Nominee for "2020 Contributor of the Year - Women in Tech." I write about modern culture.
While her pajama set was nice, I was wondering what type of crowd this was. Even before the March shelter-in-place orders, I would have never thought to wear pajamas to an in-person social event.
In a recent survey, only about one-third of participants had something positive to say about the virtual events they’ve attended. With one virtual event platform seeing growth of over 1,000%, the remaining two-thirds of us are wondering why virtual events continue to be awkward, boring and sometimes a waste of time.
To be frank, We’re All Socially Awkward Now due to the pandemic as described by Kate Murphy in The New York Times.
It’s true we’ve experienced a range of pandemic emotions and some of these may influence our behavior. I’ve attended over 100 virtual events since March and I definitely think my attention span is getting shorter. Simultaneously, I’ve found myself asking more questions about how I spend my time and what matters most to me now. Here are some questions to ask to avoid awkward virtual events.
Dating as a rule is awkward. Combining the pandemic, cabin fever and technical challenges, the speed dating event that I attended left me feeling like one of those dreams you are caught in public wearing your pajamas. I may have taken it too seriously only to feel disappointed that my soul mate, or someone close to that, decided not to show up that day.
October is Emotional Wellness Month and World Mental Health Day is October 10. We know stress, anxiety and depression are on the rise during this “mental health pandemic.” Getting in touch with our feelings and finding the support we need are all part of caring for ourselves.
If you’re feeling unbalanced before an event, the event itself may or may not help you. It’s good to check in with yourself about what you’re feeling before, during and after the event. You may decide to put yourself on mute or join via phone to avoid the video interaction. Some organizers are fine with these options. However, it can get awkward when the event requires you to turn on your camera when this was not clear from the initial invitation. Organizers need empathy and sometimes helpful feedback to facilitate better experiences.
And, if you’re up for it, humor can go a long way to elevate awkwardness. So can the “Leave Meeting” button.
From Harvard Business Review to the BBC, Zoom fatigue and Zoom Etiquette have become hot topics. Like any social situation, sometimes our expectations are not realistic of ourselves or others to adopt new online etiquette.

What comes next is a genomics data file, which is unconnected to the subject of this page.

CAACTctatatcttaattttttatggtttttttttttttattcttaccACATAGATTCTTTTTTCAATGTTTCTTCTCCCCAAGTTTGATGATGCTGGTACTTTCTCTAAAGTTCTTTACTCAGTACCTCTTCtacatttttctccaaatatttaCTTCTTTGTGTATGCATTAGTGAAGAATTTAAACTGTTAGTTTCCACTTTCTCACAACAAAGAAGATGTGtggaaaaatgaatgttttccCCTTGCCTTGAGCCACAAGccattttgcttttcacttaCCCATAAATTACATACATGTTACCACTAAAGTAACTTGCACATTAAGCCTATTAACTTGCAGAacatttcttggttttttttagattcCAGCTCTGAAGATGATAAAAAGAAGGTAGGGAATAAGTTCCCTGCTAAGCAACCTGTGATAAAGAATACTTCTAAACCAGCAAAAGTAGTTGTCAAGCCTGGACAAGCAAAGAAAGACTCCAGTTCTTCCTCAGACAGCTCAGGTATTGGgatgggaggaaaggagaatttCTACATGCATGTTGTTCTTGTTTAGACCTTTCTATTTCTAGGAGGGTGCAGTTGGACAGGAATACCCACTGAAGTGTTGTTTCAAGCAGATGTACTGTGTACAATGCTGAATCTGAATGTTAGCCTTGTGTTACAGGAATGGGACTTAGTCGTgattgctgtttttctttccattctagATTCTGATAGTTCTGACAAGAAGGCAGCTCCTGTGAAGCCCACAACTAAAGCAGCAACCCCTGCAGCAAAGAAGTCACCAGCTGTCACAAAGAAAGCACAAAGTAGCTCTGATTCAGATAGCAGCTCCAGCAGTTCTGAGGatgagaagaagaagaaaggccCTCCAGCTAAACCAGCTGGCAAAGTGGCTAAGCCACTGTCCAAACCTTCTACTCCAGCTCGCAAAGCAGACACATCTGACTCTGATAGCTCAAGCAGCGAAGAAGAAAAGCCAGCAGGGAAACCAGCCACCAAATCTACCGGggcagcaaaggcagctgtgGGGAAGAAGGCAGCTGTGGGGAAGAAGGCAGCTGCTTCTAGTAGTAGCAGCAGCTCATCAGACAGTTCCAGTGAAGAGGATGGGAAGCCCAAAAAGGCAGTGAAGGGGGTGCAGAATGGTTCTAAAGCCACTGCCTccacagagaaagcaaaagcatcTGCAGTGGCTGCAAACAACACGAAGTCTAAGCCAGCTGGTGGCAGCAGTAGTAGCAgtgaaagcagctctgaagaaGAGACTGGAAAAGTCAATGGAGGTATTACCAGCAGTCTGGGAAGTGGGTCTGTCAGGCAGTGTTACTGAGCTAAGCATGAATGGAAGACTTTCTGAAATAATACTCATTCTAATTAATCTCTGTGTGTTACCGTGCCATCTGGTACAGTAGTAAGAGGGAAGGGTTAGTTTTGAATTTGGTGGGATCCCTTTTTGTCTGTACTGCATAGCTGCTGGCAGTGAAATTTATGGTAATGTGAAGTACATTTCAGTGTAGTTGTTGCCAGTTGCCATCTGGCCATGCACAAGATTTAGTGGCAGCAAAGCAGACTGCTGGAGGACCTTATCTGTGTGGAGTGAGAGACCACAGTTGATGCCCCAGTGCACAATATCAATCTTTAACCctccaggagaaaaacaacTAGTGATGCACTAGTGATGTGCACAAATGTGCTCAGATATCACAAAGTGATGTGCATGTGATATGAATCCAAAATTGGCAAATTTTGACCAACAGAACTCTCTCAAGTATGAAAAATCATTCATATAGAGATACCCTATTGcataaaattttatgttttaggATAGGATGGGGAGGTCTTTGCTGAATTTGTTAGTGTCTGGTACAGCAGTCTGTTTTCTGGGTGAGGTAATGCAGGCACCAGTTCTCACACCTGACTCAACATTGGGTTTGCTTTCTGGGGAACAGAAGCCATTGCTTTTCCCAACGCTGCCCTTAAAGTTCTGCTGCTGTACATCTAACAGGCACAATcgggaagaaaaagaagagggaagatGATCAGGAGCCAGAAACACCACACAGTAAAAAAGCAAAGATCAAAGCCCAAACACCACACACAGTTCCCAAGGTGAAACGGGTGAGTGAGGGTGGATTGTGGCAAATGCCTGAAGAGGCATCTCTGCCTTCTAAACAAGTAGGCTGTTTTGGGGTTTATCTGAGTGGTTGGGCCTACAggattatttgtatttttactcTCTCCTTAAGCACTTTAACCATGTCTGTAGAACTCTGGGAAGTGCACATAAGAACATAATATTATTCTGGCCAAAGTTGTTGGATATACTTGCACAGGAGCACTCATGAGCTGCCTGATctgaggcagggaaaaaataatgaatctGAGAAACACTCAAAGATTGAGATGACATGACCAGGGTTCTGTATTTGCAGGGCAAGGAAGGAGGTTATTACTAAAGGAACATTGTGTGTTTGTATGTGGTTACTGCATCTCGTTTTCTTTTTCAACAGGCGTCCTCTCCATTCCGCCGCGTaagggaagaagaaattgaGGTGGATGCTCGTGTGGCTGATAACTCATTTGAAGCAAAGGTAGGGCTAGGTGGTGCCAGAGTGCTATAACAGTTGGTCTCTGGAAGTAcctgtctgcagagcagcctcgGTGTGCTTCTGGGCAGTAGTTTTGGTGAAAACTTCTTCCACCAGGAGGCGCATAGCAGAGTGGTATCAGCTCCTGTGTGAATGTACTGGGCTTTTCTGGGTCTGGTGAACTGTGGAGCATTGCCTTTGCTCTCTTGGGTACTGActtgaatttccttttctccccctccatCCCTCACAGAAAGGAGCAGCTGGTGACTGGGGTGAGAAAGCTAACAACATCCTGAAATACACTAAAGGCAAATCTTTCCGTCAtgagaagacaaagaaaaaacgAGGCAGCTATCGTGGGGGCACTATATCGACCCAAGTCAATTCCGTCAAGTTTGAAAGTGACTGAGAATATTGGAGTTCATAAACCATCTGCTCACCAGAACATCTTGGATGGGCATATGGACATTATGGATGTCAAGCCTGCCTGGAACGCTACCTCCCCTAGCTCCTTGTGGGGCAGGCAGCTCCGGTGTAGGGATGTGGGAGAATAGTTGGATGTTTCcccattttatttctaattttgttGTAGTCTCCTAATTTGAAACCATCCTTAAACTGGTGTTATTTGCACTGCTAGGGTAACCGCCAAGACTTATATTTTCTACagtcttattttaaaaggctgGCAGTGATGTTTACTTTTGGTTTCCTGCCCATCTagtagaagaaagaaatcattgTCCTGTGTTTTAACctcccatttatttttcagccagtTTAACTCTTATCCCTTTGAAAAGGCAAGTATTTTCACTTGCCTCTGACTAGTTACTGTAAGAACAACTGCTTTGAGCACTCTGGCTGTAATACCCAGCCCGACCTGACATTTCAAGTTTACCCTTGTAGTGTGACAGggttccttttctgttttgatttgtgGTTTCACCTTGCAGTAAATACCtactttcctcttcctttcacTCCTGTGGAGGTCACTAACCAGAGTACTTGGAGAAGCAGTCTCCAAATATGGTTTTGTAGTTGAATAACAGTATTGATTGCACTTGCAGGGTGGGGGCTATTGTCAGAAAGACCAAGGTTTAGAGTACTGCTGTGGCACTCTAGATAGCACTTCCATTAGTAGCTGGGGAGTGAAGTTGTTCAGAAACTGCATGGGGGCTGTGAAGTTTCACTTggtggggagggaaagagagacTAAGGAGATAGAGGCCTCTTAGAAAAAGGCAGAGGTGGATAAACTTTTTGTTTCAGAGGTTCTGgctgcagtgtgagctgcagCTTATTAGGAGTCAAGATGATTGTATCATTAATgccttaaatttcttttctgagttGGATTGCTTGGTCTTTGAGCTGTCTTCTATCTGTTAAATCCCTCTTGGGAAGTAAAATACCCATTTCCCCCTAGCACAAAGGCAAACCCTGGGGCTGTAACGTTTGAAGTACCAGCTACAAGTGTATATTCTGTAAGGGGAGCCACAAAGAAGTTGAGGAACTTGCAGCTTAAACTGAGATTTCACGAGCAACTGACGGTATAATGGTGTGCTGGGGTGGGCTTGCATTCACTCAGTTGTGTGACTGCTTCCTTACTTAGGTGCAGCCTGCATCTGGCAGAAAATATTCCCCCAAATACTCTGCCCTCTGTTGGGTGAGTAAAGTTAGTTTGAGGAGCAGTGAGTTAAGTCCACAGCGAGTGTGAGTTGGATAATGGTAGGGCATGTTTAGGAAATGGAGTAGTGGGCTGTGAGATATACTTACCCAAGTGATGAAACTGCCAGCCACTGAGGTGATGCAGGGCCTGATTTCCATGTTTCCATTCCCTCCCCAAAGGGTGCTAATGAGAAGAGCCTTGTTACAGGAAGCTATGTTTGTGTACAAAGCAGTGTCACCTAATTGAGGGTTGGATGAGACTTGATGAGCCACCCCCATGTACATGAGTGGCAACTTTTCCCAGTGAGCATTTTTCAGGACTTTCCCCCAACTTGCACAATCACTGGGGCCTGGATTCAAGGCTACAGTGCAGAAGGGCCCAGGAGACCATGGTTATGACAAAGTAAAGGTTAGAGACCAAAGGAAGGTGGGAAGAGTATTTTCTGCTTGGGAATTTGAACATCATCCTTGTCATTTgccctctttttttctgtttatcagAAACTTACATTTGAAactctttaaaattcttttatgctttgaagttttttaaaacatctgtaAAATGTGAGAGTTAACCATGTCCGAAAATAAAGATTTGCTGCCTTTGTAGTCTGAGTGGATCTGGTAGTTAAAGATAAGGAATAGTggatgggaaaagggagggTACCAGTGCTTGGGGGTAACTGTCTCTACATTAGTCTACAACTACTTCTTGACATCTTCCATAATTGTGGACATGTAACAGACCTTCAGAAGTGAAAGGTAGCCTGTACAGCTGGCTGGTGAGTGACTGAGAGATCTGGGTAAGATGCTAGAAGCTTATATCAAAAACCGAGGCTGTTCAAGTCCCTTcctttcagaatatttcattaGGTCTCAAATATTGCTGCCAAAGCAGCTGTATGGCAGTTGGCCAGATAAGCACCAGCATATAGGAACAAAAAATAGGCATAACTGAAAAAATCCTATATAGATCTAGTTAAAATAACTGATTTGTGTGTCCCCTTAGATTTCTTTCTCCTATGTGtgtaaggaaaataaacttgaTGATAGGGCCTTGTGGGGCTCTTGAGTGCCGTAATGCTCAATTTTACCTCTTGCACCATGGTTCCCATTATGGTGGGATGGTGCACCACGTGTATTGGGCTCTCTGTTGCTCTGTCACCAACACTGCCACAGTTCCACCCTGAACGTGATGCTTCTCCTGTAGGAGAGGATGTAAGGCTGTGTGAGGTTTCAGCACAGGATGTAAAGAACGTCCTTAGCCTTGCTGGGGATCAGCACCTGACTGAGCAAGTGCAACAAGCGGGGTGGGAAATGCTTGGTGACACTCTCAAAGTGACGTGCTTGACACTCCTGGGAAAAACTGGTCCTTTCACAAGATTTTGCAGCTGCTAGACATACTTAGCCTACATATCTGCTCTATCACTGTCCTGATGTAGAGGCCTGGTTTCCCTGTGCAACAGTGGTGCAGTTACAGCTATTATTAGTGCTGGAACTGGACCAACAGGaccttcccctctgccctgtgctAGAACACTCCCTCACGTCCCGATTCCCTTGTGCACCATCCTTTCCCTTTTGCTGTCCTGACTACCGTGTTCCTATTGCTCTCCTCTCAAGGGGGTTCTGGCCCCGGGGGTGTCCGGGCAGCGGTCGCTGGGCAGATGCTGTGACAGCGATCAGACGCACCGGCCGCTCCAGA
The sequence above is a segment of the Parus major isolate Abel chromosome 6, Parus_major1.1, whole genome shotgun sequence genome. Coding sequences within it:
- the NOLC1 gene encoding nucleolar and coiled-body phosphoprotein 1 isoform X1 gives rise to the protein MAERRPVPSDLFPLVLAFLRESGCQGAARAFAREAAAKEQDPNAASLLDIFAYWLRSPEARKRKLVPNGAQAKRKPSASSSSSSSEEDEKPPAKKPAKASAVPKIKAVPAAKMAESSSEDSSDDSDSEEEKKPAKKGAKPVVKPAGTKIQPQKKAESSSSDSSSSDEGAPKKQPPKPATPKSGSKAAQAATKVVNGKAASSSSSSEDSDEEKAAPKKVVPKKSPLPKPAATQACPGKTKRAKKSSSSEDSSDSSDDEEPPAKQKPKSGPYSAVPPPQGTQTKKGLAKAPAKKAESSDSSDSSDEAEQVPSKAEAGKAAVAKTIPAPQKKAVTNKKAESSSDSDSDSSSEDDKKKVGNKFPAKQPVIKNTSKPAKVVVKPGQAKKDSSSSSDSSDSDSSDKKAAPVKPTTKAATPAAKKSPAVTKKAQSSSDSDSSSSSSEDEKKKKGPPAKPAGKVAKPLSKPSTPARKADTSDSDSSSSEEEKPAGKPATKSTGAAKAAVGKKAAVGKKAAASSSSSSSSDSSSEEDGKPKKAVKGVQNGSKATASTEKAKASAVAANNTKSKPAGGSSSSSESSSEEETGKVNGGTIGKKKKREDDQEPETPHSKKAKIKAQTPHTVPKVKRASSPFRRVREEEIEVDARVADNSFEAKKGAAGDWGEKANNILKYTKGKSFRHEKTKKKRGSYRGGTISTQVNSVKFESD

In June, I was on a book panel speaking about my trilogy. One panelist was speaking from her bed. It challenged my expectations of what I thought the professional level of the panel should be. And, I wondered what, if any, explanation needed to be given. A reader wrote me later and mentioned that the panelists were more casual than he expected, too.
We’re all continuing to learn more about ourselves and others in different ways during this COVID era. While my needs were met during the book panel event, I also learned more about my expectations of professionalism. In hindsight, I probably would have asked more questions before I agreed to be on the panel. Whatever your needs and expectations are for attending or organizing an event, it’s good to make those crystal clear to yourself and others initially.
When I saw the woman in pajamas at the virtual event, I was confused. I stayed a few minutes to see if perhaps my first impression of the event was inaccurate, but left shortly after I realized it wasn’t. It turns out that 1/10th of a second is about how long it takes us to make a first impression, according the Association of Psychological Science.
It can be amusing to think about The Brady Bunch, The Muppets, Hollywood Squares, and Zoom all putting people (and muppets) into boxes. Admittedly, these boxes might contribute to that awkward first impression or somehow subconsciously urge us to categorize people in certain ways.
Thinking outside the box about your initial impressions of the event and attendees is a good skill to strengthen. For example, if you’re struggling to introduce yourself or ask a question these are indications that this may not be a good fit. You might be the type to give the event more than 1/10thof a second or you may choose to message those people directly that you resonated with. To avoid future entanglements be honest with yourself at the onset about your impressions and if need be, move on to groups that will better support you.
In the end, awkward events can be embarrassing. But, not only can they make interesting stories to write about, they also can provide insight into who we really are and bring us new experiences, no matter how long we stay at the virtual event.
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